The Man Without a Face
by Masha Gessen takes an intimate look into the life of Russian Prime Minister Vladimir Putin and his questionable past. Gessen investigates the puppet master behind the political party United Russia, which has been denounced as a group of crooks and thieves. It is clear that she believes Putin has condoned and encouraged illegitimate activities during his time as prime minister, including bribery and nepotism, resulting in the corruption of the head of state and a government body that Russians have grown to loathe.
Born in the Soviet Union, Masha Gessen emigrated with her family to the United States when she was fourteen years old. Now, back in Moscow and raising a family of her own, she admits to feeling some fear in writing this book, discussing the darkest secrets of a man whose enemies are known to drop dead without him so much as lifting a finger.
Gessen interviews Marina Salye, one of the leaders of a democratic movement in St. Petersburg, then called Leningrad, in the final years of the Soviet Union. Salye witnessed Putin’s rise to power, from a low-level KGB goon to what she refers to as Kremlin master. Concerned about the powers of Putin and the KGB to silence her, Salye lives in self-imposed exile in a deserted village in Russia.
Gessen asserts that Putin is not just turning a blind eye to the growth of crime and corruption, but actively encouraging and participating in these activities as one of the chief orchestrators. According to those closest to Putin, including an ex-KGB officer, the prime minister does not concern himself much with stealing because he assumes it as the norm.
Salye launched her own investigation into Putin’s work under Leningrad mayor Anatoly Sobchak. At the time, the central government in Moscow lacked the funds to perform all the necessary functions to support society, and so it granted certain local authorities increased power to make decisions independently of the central government, allowing them to grant export licenses. The thinking was that the more Russian firms with the power to export goods, such as nickel, diamonds, and oil, the more money would be flooding into Russia, at a time when it desperately needed it.
Putin was one of the people granted the power to provide export licenses, and he did, signing off on billions of dollars of export deals with firms that he hand-selected. Although he was a lawyer well versed in contractual legalities, most of the exports under his watch went undocumented, and the contracts he created were legally invalid. The commissions received by the exporting firms averaged more than a third of the value of the contracts, and none of the food that was supposed to arrive in exchange for the materials ever did.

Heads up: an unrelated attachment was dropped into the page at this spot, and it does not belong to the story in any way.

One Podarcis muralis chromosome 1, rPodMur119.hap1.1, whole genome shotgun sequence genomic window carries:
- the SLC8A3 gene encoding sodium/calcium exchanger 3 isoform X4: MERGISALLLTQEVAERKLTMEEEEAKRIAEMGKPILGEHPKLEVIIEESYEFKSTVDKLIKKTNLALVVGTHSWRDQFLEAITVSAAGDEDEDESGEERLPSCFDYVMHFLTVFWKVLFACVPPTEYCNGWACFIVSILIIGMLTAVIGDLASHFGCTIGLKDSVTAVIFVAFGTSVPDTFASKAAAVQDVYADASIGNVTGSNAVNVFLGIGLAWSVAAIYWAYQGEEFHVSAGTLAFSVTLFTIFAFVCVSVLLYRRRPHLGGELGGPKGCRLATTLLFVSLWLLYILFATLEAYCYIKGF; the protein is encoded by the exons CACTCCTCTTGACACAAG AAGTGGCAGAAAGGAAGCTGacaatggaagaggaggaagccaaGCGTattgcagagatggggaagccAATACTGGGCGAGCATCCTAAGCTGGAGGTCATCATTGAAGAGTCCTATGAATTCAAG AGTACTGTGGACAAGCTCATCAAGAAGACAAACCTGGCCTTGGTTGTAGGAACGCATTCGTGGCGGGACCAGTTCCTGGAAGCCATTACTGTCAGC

Salye’s investigation revealed a total of 900 million dollars unaccounted for. She suggested the launch of a criminal investigation into the situation, as well as Putin’s immediate dismissal. However, nothing ever happened. It is clear that Salye has been on the receiving end of threats so great that she refuses to even talk about them and was motivated to move deep into the Russian countryside.
Gessen, the editor of the Russian magazine Snob
, was one of the first reporters to follow up on a lead that Putin was using his ill-begotten funds in the construction of his own personal palace on the Black Sea coast.
Aside from his thievery, Putin is also known for his diabolical schemes and the many assassinations involving poison that occurred during his time as prime minister. Gessen refers to political journalist Anna Politkovskaya, known for her dissident views and speaking out against Putin. On his birthday, the journalist was shot dead after having been poisoned. There are many other incidences of dissident voices dying as the result of poison, but none can be linked directly to Putin.
In spite of his transgressions, Putin cultivates an image as a kind of king of the underworld, punishing those who deserve it but very generous towards those he likes. His patriotism towards Russia also works in his favor, all of it coming together to conjure the persona of someone who is tough but fair. This image has allowed Putin to remain in power. As long as he succeeds in playing the role of man of the people, he will continue to reign in Russia, at least until his thievery runs its course and becomes unsustainable. His toughness leads his constituents to believe that he will do anything to defend the motherland, even if, in reality, his actions are destroying the nation he claims to care about so much.